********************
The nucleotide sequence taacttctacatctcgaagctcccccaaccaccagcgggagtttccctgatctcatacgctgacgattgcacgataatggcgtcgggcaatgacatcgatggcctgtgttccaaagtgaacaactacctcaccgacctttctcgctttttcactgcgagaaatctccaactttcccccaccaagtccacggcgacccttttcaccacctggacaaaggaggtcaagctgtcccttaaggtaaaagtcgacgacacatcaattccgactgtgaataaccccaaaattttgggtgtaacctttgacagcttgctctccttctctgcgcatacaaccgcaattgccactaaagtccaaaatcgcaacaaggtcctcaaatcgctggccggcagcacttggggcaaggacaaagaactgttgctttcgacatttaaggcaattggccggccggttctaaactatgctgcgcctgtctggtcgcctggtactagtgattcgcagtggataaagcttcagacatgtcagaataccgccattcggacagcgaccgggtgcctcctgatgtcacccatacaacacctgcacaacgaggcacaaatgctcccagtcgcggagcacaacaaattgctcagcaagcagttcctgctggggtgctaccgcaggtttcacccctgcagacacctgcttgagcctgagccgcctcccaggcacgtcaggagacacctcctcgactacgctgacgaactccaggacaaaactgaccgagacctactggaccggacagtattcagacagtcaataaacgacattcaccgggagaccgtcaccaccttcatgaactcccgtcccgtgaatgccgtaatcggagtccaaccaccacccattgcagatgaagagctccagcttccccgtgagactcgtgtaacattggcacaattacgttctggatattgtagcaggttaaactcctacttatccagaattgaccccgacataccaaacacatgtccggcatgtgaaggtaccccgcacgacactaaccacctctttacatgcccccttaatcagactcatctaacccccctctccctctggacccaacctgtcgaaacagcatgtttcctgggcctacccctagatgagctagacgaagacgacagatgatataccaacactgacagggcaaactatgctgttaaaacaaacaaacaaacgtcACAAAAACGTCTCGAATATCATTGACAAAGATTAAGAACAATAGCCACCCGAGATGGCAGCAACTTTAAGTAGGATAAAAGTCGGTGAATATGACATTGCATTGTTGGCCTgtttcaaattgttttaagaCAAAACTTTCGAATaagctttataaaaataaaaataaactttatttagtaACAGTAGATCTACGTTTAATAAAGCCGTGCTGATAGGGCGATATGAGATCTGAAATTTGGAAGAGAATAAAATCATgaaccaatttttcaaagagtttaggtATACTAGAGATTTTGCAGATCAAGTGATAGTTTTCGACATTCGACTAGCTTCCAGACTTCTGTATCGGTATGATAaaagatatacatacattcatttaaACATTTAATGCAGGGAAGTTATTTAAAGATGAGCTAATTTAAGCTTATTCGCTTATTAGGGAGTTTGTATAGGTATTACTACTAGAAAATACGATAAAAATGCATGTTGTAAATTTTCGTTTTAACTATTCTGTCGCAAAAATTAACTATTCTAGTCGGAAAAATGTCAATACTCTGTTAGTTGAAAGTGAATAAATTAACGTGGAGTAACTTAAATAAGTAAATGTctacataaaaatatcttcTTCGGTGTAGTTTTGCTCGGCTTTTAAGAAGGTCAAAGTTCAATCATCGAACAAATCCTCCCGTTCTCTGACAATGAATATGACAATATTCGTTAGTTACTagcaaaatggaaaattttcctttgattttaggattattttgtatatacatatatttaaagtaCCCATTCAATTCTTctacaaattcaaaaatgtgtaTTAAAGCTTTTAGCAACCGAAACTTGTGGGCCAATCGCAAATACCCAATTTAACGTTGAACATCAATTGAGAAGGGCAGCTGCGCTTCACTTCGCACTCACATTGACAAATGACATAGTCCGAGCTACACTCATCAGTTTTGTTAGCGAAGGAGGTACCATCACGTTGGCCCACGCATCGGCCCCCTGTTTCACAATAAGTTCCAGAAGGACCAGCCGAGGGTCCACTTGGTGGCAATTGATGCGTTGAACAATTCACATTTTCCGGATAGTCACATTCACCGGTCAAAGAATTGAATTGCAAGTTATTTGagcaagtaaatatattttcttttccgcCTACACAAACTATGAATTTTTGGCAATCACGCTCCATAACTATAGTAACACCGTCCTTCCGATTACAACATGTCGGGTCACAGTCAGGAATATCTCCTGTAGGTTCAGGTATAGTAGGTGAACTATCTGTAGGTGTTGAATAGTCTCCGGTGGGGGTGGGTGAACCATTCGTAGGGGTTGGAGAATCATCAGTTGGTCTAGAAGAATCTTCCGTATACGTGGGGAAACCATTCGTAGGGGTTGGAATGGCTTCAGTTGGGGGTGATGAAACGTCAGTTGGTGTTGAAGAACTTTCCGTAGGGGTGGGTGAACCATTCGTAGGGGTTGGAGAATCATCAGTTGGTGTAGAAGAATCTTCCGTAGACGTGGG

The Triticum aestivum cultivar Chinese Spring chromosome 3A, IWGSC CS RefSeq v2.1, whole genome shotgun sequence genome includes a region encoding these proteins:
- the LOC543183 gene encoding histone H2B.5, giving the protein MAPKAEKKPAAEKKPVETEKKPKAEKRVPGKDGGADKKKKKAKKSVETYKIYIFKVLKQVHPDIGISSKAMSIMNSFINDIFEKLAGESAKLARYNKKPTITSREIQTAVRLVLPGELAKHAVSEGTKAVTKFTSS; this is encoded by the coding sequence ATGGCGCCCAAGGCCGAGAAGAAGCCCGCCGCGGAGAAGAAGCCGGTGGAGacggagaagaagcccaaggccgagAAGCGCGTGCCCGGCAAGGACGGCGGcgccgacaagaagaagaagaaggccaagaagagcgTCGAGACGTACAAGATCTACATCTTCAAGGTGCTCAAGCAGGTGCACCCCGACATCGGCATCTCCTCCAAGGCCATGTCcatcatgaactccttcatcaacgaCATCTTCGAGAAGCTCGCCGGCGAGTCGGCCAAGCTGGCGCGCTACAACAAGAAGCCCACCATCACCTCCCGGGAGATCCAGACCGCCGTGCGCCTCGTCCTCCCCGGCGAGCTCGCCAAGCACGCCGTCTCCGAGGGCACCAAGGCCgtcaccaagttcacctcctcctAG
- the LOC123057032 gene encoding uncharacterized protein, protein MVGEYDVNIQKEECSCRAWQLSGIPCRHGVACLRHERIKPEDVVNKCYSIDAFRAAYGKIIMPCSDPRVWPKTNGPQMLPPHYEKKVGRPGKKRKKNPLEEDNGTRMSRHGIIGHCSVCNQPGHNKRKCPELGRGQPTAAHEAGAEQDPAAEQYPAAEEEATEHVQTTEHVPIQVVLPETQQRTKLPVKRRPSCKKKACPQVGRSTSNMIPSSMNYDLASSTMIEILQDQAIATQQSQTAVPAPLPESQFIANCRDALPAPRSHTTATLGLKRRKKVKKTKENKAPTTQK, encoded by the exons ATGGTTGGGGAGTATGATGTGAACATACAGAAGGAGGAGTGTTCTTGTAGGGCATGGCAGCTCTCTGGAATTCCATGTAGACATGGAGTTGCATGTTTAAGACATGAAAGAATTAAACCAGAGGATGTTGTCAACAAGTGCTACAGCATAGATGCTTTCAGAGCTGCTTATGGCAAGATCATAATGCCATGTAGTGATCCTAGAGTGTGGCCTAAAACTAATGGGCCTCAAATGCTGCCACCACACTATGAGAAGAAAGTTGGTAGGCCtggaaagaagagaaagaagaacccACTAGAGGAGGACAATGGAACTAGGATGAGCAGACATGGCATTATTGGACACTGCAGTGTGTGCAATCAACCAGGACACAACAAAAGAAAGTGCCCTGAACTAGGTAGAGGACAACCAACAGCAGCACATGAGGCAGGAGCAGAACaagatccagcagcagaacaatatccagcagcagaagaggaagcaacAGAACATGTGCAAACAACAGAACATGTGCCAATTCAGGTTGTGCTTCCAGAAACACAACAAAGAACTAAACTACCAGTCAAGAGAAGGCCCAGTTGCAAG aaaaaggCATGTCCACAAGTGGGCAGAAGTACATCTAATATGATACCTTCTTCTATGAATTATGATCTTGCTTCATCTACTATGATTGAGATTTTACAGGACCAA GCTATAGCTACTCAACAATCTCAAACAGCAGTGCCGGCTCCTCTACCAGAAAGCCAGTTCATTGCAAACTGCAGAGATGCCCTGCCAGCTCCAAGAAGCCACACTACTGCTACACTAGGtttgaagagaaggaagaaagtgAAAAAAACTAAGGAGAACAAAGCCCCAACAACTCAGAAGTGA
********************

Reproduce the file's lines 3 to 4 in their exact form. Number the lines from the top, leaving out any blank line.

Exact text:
- the LOC543183 gene encoding histone H2B.5, giving the protein MAPKAEKKPAAEKKPVETEKKPKAEKRVPGKDGGADKKKKKAKKSVETYKIYIFKVLKQVHPDIGISSKAMSIMNSFINDIFEKLAGESAKLARYNKKPTITSREIQTAVRLVLPGELAKHAVSEGTKAVTKFTSS; this is encoded by the coding sequence ATGGCGCCCAAGGCCGAGAAGAAGCCCGCCGCGGAGAAGAAGCCGGTGGAGacggagaagaagcccaaggccgagAAGCGCGTGCCCGGCAAGGACGGCGGcgccgacaagaagaagaagaaggccaagaagagcgTCGAGACGTACAAGATCTACATCTTCAAGGTGCTCAAGCAGGTGCACCCCGACATCGGCATCTCCTCCAAGGCCATGTCcatcatgaactccttcatcaacgaCATCTTCGAGAAGCTCGCCGGCGAGTCGGCCAAGCTGGCGCGCTACAACAAGAAGCCCACCATCACCTCCCGGGAGATCCAGACCGCCGTGCGCCTCGTCCTCCCCGGCGAGCTCGCCAAGCACGCCGTCTCCGAGGGCACCAAGGCCgtcaccaagttcacctcctcctAG
- the LOC123057032 gene encoding uncharacterized protein, protein MVGEYDVNIQKEECSCRAWQLSGIPCRHGVACLRHERIKPEDVVNKCYSIDAFRAAYGKIIMPCSDPRVWPKTNGPQMLPPHYEKKVGRPGKKRKKNPLEEDNGTRMSRHGIIGHCSVCNQPGHNKRKCPELGRGQPTAAHEAGAEQDPAAEQYPAAEEEATEHVQTTEHVPIQVVLPETQQRTKLPVKRRPSCKKKACPQVGRSTSNMIPSSMNYDLASSTMIEILQDQAIATQQSQTAVPAPLPESQFIANCRDALPAPRSHTTATLGLKRRKKVKKTKENKAPTTQK, encoded by the exons ATGGTTGGGGAGTATGATGTGAACATACAGAAGGAGGAGTGTTCTTGTAGGGCATGGCAGCTCTCTGGAATTCCATGTAGACATGGAGTTGCATGTTTAAGACATGAAAGAATTAAACCAGAGGATGTTGTCAACAAGTGCTACAGCATAGATGCTTTCAGAGCTGCTTATGGCAAGATCATAATGCCATGTAGTGATCCTAGAGTGTGGCCTAAAACTAATGGGCCTCAAATGCTGCCACCACACTATGAGAAGAAAGTTGGTAGGCCtggaaagaagagaaagaagaacccACTAGAGGAGGACAATGGAACTAGGATGAGCAGACATGGCATTATTGGACACTGCAGTGTGTGCAATCAACCAGGACACAACAAAAGAAAGTGCCCTGAACTAGGTAGAGGACAACCAACAGCAGCACATGAGGCAGGAGCAGAACaagatccagcagcagaacaatatccagcagcagaagaggaagcaacAGAACATGTGCAAACAACAGAACATGTGCCAATTCAGGTTGTGCTTCCAGAAACACAACAAAGAACTAAACTACCAGTCAAGAGAAGGCCCAGTTGCAAG aaaaaggCATGTCCACAAGTGGGCAGAAGTACATCTAATATGATACCTTCTTCTATGAATTATGATCTTGCTTCATCTACTATGATTGAGATTTTACAGGACCAA GCTATAGCTACTCAACAATCTCAAACAGCAGTGCCGGCTCCTCTACCAGAAAGCCAGTTCATTGCAAACTGCAGAGATGCCCTGCCAGCTCCAAGAAGCCACACTACTGCTACACTAGGtttgaagagaaggaagaaagtgAAAAAAACTAAGGAGAACAAAGCCCCAACAACTCAGAAGTGA